In fact, toasting was initially used as a form of informal political speech. Keeping up with the tradition, established by none other than the OGs of 4th of July celebrations, the Founding Fathers, let’s grab a glass, take a page from the U.S. history book, and toast to Independence Day.
The Freedom to Toast
The 4th of July celebrates the passage of the Declaration of Independence by the Continental Congress in 1776. The ritual of toasting quickly established itself at the center of the celebrations, both in a way to praise or criticize the newly independent nation, its heroes, and its leaders.
Further formalized in the mid-18th century at taverns and banquets, it soon evolved into an informal kind of political speech. Today, public oratory has mostly been replaced by barbecuing and fireworks, but the freedom to choose one’s drink and speak one’s mind remains firmly at the heart of any celebration.
Pour It Like It’s 1776
The birth of a nation was no small feat, and the Founding Fathers were well-prepared for the occasion. The signing of the Declaration of Independence itself was marked with an ambitious bar tab, which included:
- 54 bottles of Madeira,
- 60 of Claret,
- 22 of Port,
- 8 hard Cider,
- 12 Beers,
- 7 bowls of alcoholic Punch and
- 8 bottles of Whiskey.
It’s a list that definitely put the “fun” in “Founding Fathers” and “dance” in “Independence”. But infusing one’s political actions with a bit of the ol’ Liquid Courage was nothing odd or new at the time.
George Washington owned and operated his own distillery on his private estate in Mt. Vernon, Virginia, and was known as the largest producer of Rye Whiskey (11,000 gallons p.a.) in the United States—that’s once he retired from politics.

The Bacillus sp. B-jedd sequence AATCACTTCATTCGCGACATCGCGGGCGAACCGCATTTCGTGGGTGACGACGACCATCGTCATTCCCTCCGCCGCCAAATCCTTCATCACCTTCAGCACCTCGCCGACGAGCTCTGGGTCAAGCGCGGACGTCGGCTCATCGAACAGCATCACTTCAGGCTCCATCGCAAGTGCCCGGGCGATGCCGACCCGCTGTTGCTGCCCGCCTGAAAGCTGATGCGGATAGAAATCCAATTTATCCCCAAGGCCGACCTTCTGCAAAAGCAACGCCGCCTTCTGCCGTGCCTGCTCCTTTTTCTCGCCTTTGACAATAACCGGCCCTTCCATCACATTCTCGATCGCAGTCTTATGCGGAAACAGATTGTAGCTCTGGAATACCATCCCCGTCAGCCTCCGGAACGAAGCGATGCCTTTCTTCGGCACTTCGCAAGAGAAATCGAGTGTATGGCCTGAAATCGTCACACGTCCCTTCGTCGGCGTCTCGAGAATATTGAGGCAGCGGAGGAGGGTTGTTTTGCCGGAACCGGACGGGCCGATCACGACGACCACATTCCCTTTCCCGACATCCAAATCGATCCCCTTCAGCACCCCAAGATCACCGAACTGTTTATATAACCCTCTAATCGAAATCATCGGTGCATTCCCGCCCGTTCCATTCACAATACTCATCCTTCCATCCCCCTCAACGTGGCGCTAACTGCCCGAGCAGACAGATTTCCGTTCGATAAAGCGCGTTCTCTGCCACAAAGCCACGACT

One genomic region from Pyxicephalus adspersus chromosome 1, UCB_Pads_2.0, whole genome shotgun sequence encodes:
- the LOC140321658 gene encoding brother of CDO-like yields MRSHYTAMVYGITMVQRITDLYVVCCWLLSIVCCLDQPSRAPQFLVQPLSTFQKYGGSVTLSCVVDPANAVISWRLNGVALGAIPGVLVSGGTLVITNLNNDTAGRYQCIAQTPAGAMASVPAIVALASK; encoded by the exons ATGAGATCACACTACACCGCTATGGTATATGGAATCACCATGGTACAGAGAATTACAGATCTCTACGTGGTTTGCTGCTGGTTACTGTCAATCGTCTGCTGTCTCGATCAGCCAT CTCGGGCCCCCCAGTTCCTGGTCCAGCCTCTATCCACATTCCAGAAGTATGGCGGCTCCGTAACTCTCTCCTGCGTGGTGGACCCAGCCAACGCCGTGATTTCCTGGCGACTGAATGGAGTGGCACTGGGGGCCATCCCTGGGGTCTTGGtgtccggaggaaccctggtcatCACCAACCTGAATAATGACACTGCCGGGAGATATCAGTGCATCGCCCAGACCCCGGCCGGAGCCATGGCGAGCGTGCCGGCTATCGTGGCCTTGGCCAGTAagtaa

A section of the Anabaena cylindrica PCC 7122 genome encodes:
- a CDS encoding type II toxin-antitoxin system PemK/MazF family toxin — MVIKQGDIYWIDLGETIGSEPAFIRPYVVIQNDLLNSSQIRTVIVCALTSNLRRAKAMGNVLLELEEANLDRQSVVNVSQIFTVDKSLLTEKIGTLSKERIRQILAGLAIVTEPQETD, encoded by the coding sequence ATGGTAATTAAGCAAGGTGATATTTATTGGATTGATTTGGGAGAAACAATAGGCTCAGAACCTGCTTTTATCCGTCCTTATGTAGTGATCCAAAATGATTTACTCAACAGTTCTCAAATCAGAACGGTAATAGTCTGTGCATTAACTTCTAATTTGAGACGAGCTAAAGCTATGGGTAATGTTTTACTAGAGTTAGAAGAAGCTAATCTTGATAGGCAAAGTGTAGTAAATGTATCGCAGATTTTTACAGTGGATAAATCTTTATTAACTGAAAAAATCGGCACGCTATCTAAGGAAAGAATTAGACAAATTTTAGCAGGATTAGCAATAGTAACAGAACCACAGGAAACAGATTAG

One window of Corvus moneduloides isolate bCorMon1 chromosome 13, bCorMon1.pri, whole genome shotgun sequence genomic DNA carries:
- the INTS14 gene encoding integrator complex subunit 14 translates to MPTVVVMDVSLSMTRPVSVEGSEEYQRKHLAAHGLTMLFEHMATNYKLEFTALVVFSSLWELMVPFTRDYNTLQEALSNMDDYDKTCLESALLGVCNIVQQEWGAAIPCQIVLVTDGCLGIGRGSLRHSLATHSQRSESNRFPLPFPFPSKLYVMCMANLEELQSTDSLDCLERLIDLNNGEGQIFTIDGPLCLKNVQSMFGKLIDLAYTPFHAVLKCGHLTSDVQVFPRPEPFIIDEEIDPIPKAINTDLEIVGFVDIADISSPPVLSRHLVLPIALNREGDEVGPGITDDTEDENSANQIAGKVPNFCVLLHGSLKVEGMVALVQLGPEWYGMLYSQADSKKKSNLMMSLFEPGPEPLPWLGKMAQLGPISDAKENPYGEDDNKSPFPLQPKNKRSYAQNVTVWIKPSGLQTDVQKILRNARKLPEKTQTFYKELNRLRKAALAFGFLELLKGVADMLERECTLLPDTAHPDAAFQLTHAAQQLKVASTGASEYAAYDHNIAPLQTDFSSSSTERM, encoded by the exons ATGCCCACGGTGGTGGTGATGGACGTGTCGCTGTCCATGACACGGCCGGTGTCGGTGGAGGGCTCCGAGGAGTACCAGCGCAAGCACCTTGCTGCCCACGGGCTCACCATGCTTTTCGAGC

Thomas Jefferson, on the other hand, was himself more of a Wine fan and refrained from the consumption of more potent beverages. However, he did establish his role as “The Best Whiskey Lover’s Wingman” after taking office in 1801 and repealing the highly disputable Whiskey tax.
His actions allowed farmers and small distillers to freely distill while making enough money to support their craft—and ended the infamous Whiskey Rebellion that stormed throughout the newly-established Republic.
Besides that, entries from Jefferson’s memorandum books indicate that purchases of Whiskey were regularly made for workmen on his plantation. Repeat after us: “MVP (Most Valuable President)! MVP! MVP!”
Benjamin Franklin absolutely loved Madeira and as proof, composed a list of over 200 synonyms for being drunk. That’s more words than the Inuits have for snow!
Hercules Mulligan, the Revolutionary Spirit
While not a Founding Father himself, Hercules Mulligan, an Irish tailor-turned spy who used Spirits to loosen British officers up and make them talk whilst taking their measures, helped continue the nation's winning streak by also saving Washington’s life not once, but twice! And in effect, Washington’s (and the nation’s love for) Whiskey.
Speaking about living a double life, Flaviar’s own bottled Old Fashioned, Hercules Mulligan Rum & Rye, also combines two different characters: that of a Caribbean Rum and American Rye Whiskey. It’s an unprecedented blend enhanced with macerated ginger and tailor-made bitters to form a refreshing ready-to-drink cocktail with tons of character you can whip out at a minute’s notice any day.
Grab one to revolutionize your 4th of July celebration with its complex dance of notes of ginger, honey, and spices with a 43% ABV punch!
“Hercules Mulligan’s story deserves to be told. Operating in the shadows, he was a hero of the American Revolution, brave enough to take a stand against the injustices he saw in the world and risk his life more than once to save our Founding Fathers.” — Steve Luttmann, Spirits industry veteran and Hercules Mulligan co-creator